The dispute in this case is whether Smith’s lead-based paint claims are excluded from coverage under the insurance policy’s “pollution exclusion.”


            The trial court ruled in favor of the insurance company, finding that Smith’s claims were excluded under the policy. In its ruling, the trial court found that the Georgia Supreme Court’s 2008 ruling in Reed v. Auto-Owners Insurance Co. was right on point. In that case, the issue was whether carbon monoxide was excluded under a pollution exclusion clause identical to the one here. In answering yes, the state Supreme Court reasoned that it “need not consult a plethora of dictionaries and statutes to conclude” that carbon monoxide was a pollutant.


But in this case, the Court of Appeals reversed the trial court’s decision, ruling that the pollution exclusion did not encompass injuries caused by the ingestion of lead-based paint. It further held that if Georgia Farm Bureau Mutual “had intended to exclude injuries caused by lead-based paint from coverage in the policy at issue in this case, it was required, as the insurer that drafted the policy, to specifically exclude lead-based paint injuries from coverage.” Because the appellate court ruled the exclusion did not apply, it also ruled that the insurance company “had a duty to defend Chupp against Smith’s lawsuit.”


            But in today’s opinion, the high court rules the Court of Appeals was wrong.


            “Under the broad definition contained in Chupp’s policy, we conclude that lead present in paint unambiguously qualifies as a pollutant and that the plain language of the policy’s pollution exclusion clause thus excludes Smith’s claims against Chupp from coverage,” the opinion says. “Accordingly, we reverse the decision of the Court of Appeals.”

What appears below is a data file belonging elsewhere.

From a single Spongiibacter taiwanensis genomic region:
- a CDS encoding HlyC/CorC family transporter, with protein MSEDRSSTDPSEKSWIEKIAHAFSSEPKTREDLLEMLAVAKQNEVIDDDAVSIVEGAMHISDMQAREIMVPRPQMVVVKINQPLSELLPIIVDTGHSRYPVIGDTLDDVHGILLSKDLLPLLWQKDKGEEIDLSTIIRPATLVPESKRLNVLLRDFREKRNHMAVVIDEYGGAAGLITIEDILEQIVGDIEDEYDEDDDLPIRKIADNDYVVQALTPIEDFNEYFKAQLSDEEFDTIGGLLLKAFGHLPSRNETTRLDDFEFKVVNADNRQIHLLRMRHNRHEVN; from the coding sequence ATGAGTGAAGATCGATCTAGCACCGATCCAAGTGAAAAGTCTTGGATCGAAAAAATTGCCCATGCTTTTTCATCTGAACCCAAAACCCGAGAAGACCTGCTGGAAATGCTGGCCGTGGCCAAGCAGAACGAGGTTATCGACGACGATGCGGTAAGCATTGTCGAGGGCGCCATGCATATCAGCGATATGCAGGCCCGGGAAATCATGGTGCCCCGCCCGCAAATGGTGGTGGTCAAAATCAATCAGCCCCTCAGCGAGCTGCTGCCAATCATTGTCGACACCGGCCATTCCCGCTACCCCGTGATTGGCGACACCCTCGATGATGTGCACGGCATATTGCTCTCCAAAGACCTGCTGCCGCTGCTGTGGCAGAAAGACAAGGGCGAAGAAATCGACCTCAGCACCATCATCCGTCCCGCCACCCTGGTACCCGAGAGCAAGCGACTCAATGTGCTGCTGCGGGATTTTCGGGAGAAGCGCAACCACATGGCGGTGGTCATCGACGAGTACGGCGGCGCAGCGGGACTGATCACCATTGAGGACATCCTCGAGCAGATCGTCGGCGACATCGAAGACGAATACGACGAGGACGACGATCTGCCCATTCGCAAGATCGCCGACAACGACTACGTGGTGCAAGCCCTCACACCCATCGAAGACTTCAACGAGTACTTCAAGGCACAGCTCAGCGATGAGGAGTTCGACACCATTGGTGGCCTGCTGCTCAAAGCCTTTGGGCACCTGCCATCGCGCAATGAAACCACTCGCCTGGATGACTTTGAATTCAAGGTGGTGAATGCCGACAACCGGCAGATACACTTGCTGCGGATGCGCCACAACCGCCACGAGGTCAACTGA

When construing the terms of an insurance policy, if the contractual language is “explicit and unambiguous, ‘the court’s job is simply to apply the terms of the contract as written, regardless of whether doing so benefits the carrier or the insured,’” the opinion says, quoting the Reed decision. Here, Chupp’s policy “contains an absolute pollution exclusion clause which precludes recovery for bodily injury or property damage resulting from exposure to any pollutant,” and “the method by which Georgia’s courts are to interpret absolute pollution exclusion clauses was clearly established by this Court in Reed. Because our decision in Reed controls the manner in which pollution exclusions in commercial general liability policies are to be construed by the courts of this State, the Court of Appeals erred in failing to apply this Court’s analysis in Reed to the facts of this case.”


            “Accordingly, the Court of Appeals was required to simply apply the terms of the contract as written,” today’s opinion says. “In interpreting the insurance policy’s provisions, the Court of Appeals had ‘no more right by strained construction to make the policy more beneficial by extending the coverage contracted for than they would have to increase the amount of the insurance.”


Attorneys for Appellant (Georgia Farm Bureau Mutual): Norman Fletcher, Duke Groover, Lee Gillis, Jr.